by J. Randy Taraborrelli
As is well known by now, the Kennedys have always been a family of dreamers. Long-standing prejudices against the Irish combined with anti-Catholic sentiment had imbued them with great strength and resiliency and also a desire to seek justice for others. The members of the third generation have memories of their grandparents, Joseph and Rose, talking about discrimination against the Irish and showing them newspaper clippings from the Boston press where the letters NINA (“No Irish Need Apply”) were splashed on want ads for job opportunities. These young Kennedys came to understand that when Grandpa Joe was appointed ambassador to England back in 1938, it had been a real victory considering it had been just two generations since the family was of Irish peasantry. The way Grandpa had advanced in society while carving out his fortune in the Manhattan banking industry, on Wall Street, in politics, and, later, even in Hollywood would always inspire them.
Born of a political family in Boston whose parents had emigrated from Ireland during the famine in 1848, Grandpa—and that would be Joseph Patrick Kennedy—was also the first to have his eye on the presidency. Throwing a shadow over his ambitions, though, was his opposition of President Franklin Delano Roosevelt over the United States’ intervention in World War II. Kennedy was concerned that if the British went to war, the States would end up in it, as well. He believed it should be avoided at all costs. He actually thought a deal could be brokered with Hitler. However, Roosevelt wanted to fight, not placate, and he didn’t need his ambassador acting as an appeaser, either. Given his approach, Joseph would find himself on the wrong side of history; he was soon viewed as a Nazi sympathizer, even though this wasn’t the case. Then, when war began to break out despite his protestations, he sent his family home from England lest his sons become involved in it, for which he was then labeled a coward. He returned to the States after his ambassadorship to find his political career in tatters. He was despondent… but not for long. Typical of Joe, he pulled himself together and dedicated himself to moving forward with his life and his businesses, now in America.
In 1914, Joseph had married the redoubtable Rose Fitzgerald—daughter of John Francis “Honey Fitz” Fitzgerald, Boston’s first Irish mayor. The first of many family misfortunes was that of Rose Marie “Rosemary” Kennedy, their third child. The story of how Joe authorized a frontal lobotomy performed on her in 1941 is well known. Rosemary, who had suffered learning disabilities and an unpredictable and often volatile temperament, came out of the surgery severely handicapped. Her sister Eunice would then spend the rest of her life dedicated to the cause of helping those who were intellectually challenged and disabled in other ways, much of her work being the catalyst for her signature accomplishment, the Special Olympics.
Once or twice a year, Rosemary visited the family at Rose and Joe’s enormous eighteen-room home on the Nantucket Sound shoreline in Hyannis Port called “the Big House,” which they’d purchased in the 1920s. (This large clapboard house eventually became the centerpiece of the so-called Kennedy compound, comprised of surrounding properties owned by Bobby and Ethel, John and Jackie, Ted and Joan, and Eunice and her husband, Sargent. Other Kennedys of the next generation would also buy property in this area.) Rosemary was always considered a part of the family, someone for whom her siblings cared deeply, until her death in 2005.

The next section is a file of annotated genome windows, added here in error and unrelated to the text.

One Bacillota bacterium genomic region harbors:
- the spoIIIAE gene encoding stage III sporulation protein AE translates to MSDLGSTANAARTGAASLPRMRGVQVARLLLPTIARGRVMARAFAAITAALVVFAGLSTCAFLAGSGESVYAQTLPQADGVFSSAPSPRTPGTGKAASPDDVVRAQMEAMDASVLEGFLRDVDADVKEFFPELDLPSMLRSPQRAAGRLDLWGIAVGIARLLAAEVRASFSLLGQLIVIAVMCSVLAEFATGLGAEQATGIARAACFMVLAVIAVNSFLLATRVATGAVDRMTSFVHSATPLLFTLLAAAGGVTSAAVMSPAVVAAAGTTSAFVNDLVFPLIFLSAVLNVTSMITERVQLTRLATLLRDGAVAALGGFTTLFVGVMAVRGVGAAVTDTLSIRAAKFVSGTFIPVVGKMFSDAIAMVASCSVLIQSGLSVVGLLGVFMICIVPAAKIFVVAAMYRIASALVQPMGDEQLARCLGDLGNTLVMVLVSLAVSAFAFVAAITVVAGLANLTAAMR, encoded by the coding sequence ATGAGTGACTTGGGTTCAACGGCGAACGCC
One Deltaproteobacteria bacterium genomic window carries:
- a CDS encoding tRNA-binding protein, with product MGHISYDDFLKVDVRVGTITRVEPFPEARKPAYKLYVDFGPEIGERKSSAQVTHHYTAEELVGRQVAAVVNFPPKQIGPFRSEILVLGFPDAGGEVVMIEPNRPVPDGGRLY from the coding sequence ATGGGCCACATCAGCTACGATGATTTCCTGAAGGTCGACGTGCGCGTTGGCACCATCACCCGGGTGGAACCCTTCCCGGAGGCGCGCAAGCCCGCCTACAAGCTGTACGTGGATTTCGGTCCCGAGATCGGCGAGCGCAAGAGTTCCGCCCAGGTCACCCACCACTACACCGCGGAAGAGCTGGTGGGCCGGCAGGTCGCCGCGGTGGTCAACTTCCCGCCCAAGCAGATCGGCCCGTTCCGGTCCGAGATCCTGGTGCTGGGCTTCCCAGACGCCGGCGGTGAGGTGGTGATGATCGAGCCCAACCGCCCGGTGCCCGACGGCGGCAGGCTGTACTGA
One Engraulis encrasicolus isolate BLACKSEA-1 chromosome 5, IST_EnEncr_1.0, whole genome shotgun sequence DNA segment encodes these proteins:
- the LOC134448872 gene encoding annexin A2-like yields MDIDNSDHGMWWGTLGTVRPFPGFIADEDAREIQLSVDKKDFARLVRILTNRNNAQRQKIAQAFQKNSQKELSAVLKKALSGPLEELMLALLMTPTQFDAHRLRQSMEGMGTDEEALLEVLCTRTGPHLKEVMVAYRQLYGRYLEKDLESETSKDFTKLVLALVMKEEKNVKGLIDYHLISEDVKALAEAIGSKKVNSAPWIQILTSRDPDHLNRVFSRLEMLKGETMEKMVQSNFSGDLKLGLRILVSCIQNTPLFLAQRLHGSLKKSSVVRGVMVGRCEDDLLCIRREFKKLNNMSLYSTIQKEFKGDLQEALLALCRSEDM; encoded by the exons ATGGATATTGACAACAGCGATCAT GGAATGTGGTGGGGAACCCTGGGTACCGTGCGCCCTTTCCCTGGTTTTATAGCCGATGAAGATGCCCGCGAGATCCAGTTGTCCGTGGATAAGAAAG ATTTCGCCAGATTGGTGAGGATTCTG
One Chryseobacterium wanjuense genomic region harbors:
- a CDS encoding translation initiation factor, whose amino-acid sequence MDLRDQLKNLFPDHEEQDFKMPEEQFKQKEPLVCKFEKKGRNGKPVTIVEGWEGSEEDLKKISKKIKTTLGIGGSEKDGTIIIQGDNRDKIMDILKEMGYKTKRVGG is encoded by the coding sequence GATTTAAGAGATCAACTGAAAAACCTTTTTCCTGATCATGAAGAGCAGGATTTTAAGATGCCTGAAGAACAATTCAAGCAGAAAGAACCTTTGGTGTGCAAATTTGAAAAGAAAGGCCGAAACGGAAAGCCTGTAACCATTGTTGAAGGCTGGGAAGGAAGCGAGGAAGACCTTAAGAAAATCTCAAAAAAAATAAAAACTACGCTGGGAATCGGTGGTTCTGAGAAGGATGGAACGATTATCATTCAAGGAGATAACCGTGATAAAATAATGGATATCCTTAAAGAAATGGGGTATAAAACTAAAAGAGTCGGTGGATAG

When it became clear that Joe wouldn’t be occupying the White House, he looked to his namesake, Joe Jr., to be his successor. However, those dreams would be tragically dashed when, during the war in 1944, Joe was killed in a secret Navy mission while flying a Liberator bomber that exploded over the English Channel. He was only twenty-nine.
Similar aviation disasters would haunt the Kennedy family for years.
Joe and Rose’s daughter Kathleen—known as “Kick”—lost her husband, Billy Cavendish (heir to the title of Duke of Devonshire) as a casualty of war less than a month after her brother Joe. Tragically, she, too, would become the victim of a plane crash in France in 1948, when she was twenty-eight. There was even comparable tragedy in the extended family; the parents of Ethel Kennedy were both killed in a plane crash in 1955 at the age of sixty-three, as was her brother George Jr. in 1966 at forty-four. Later, in 1964, Ted Kennedy would also be in a plane crash that took the life of the pilot. Ted broke his back and was almost paralyzed.
With his namesake now gone, the question remained as to who would carry the standard for the family. The grieving patriarch then turned his attention to Joe’s younger brother Jack. Though Jack Kennedy—JFK—was less polished and articulate than Joe, his heart was in the right place and he had good ideas. Of course, he wanted to serve. Much to his father’s delight, Jack would go on to the Senate and then, in 1960, be elected President of the United States. Making it even more rewarding for the family, Ethel’s husband, Bobby, would be named attorney general while Bobby’s little brother, Ted—would go on to become a senator.
President Kennedy’s time in office would be brief, as we all know; he was cut down by an assassin’s bullet in 1963. Now, according to Joe’s dynastic ambitions for the family, Jack’s younger brother Bobby would be next in the line of succession. “He inspired a country that was deeply grieving not only JFK’s death but Martin Luther King’s with idealistic notions of how to best serve in the midst of civil unrest the likes of which America had never before experienced” is how his former press secretary Frank Mankiewicz encapsulated Bobby’s appeal in a 1998 interview. Of course, Bobby’s campaign for high office ended in 1968 when he, too, was killed in the same way as his brother, with a bullet to the head.